Antifa in Theory and in Practice
Date Written: 09/10/2017
Year Published: 2017
Resource Type: Article
A masked vanguard calling itself Antifa, for anti-fascist, is just a variation of the Black Bloc, which is familiar for introducing violence into peaceful demonstrations in many countries. Imported from Europe, the label Antifa serves the purpose of stigmatizing those it attacks as "fascists", yet despite its imported name Antifa in the U.S. is basically just another example of America's steady descent into violence.
Excerpt: American Antifa looks very much like a middle class wedding between Identity Politics and gang warfare. Mark Bray quotes his DC Antifa source as implying that the motive of would-be fascists is to side with "the most powerful kid in the block" and will retreat if scared. Our gang is tougher than your gang.
Antifa follows the trend of current Identity Politics excesses that are squelching free speech in what should be its citadel, academia. Words are considered so dangerous that "safe spaces" must be established to protect people from them. This extreme vulnerability to injury from words is strangely linked to tolerance of real physical violence.
In the United States, the worst thing about Antifa is the effort to lead the disoriented American left into a wild goose chase, tracking down imaginary "fascists" instead of getting together openly to work out a coherent positive program. The United States has more than its share of weird individuals, of gratuitous aggression, of crazy ideas, and tracking down these marginal characters, whether alone or in groups, is a huge distraction. The truly dangerous people in the United States are safely ensconced in Wall Street, in Washington Think Tanks, in the executive suites of the sprawling military industry, not to mention the editorial offices of some of the mainstream media currently adopting a benevolent attitude toward "anti-fascists" simply because they are useful in focusing on the maverick Trump instead of themselves.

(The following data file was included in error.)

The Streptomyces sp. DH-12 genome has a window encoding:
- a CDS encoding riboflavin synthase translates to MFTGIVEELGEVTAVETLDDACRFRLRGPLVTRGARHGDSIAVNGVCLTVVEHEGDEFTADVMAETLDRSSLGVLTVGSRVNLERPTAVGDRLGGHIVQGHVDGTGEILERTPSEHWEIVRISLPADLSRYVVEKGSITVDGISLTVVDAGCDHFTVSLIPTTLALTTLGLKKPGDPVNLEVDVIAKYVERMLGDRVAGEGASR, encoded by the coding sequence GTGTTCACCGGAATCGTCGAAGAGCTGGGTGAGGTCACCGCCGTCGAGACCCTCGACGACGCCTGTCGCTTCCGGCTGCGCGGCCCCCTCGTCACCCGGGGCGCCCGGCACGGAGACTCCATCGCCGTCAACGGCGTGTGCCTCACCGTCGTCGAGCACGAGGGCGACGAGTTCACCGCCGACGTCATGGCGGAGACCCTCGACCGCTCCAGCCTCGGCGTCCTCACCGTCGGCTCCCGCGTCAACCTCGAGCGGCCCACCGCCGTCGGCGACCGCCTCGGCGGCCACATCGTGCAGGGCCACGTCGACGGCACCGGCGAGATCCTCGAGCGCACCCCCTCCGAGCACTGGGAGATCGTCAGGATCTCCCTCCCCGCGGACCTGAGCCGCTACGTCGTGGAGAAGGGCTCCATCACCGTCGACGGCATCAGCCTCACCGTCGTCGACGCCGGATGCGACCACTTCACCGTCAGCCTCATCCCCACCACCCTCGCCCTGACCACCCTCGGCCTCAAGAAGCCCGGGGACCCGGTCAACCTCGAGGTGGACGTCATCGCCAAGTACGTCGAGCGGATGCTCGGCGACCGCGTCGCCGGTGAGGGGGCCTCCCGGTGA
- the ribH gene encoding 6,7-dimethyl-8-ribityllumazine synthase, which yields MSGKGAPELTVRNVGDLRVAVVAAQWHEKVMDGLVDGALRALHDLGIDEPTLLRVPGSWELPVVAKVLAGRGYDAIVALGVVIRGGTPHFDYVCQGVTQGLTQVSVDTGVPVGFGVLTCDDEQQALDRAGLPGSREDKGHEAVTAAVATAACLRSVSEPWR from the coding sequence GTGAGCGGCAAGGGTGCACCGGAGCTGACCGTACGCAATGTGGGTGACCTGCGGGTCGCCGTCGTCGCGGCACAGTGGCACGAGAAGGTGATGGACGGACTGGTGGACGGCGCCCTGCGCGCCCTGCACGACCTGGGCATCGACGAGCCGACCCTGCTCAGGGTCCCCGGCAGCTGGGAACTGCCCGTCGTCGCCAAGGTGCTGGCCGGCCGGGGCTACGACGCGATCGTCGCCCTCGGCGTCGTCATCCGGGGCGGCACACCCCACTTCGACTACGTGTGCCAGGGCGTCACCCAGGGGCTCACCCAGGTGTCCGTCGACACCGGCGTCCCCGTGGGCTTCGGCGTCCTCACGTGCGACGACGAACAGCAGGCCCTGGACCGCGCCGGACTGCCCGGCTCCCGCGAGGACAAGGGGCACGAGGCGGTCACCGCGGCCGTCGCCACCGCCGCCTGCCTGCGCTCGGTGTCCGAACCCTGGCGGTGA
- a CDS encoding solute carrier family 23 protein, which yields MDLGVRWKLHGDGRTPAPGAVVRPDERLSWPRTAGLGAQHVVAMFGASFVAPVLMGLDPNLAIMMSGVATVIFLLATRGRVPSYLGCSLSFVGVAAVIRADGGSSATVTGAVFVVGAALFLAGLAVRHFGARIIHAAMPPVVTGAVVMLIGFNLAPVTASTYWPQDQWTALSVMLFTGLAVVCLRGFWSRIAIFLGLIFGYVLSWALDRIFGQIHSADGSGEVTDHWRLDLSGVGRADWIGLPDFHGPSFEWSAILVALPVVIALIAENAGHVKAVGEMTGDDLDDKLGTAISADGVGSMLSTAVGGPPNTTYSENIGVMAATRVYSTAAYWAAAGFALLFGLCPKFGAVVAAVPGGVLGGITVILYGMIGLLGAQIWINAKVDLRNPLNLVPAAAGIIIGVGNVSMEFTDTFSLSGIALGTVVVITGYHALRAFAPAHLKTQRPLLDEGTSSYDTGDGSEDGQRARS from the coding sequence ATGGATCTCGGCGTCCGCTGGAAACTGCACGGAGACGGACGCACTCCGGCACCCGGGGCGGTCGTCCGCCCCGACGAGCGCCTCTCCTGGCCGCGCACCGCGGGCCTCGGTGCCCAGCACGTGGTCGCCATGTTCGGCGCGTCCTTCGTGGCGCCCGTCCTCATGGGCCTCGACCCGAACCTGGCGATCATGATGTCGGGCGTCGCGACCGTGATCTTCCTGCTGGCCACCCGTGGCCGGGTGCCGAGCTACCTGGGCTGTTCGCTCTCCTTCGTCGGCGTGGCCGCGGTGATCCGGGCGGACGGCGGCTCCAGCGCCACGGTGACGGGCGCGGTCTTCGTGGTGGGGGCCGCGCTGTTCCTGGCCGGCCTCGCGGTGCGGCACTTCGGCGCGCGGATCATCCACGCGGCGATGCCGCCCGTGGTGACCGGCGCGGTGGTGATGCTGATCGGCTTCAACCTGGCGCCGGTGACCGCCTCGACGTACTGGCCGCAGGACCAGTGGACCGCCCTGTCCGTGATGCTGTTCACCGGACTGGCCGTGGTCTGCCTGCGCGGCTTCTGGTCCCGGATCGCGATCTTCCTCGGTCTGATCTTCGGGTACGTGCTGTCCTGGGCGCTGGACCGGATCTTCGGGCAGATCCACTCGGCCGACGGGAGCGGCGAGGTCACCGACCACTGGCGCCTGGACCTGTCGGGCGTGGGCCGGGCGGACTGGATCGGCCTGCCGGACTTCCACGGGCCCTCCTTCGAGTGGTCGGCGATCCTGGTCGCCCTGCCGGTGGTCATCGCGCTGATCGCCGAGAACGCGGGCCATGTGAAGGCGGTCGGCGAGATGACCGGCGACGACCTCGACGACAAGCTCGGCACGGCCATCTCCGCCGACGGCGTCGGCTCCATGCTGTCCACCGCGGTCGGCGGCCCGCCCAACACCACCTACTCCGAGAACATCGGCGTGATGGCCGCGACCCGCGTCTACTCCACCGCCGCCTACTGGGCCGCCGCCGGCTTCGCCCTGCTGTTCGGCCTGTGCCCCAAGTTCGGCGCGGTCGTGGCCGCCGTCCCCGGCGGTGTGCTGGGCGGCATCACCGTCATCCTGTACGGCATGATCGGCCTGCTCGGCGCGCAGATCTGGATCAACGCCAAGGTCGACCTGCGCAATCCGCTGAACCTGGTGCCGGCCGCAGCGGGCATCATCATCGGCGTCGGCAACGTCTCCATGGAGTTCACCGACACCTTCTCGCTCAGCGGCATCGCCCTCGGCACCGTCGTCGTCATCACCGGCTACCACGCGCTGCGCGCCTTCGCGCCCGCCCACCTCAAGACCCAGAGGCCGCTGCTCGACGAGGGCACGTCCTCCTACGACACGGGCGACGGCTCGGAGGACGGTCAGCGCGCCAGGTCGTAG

Antifa USA, by defining "resistance to fascism" as resistance to lost causes -- the Confederacy, white supremacists and for that matter Donald Trump -- is actually distracting from resistance to the ruling neoliberal establishment, which is also opposed to the Confederacy and white supremacists and has already largely managed to capture Trump by its implacable campaign of denigration. That ruling establishment, which in its insatiable foreign wars and introduction of police state methods, has successfully used popular "resistance to Trump" to make him even worse than he already was.
The facile use of the term "fascist" gets in the way of thoughtful identification and definition of the real enemy of humanity today. In the contemporary chaos, the greatest and most dangerous upheavals in the world all stem from the same source, which is hard to name, but which we might give the provisional simplified label of Globalized Imperialism.
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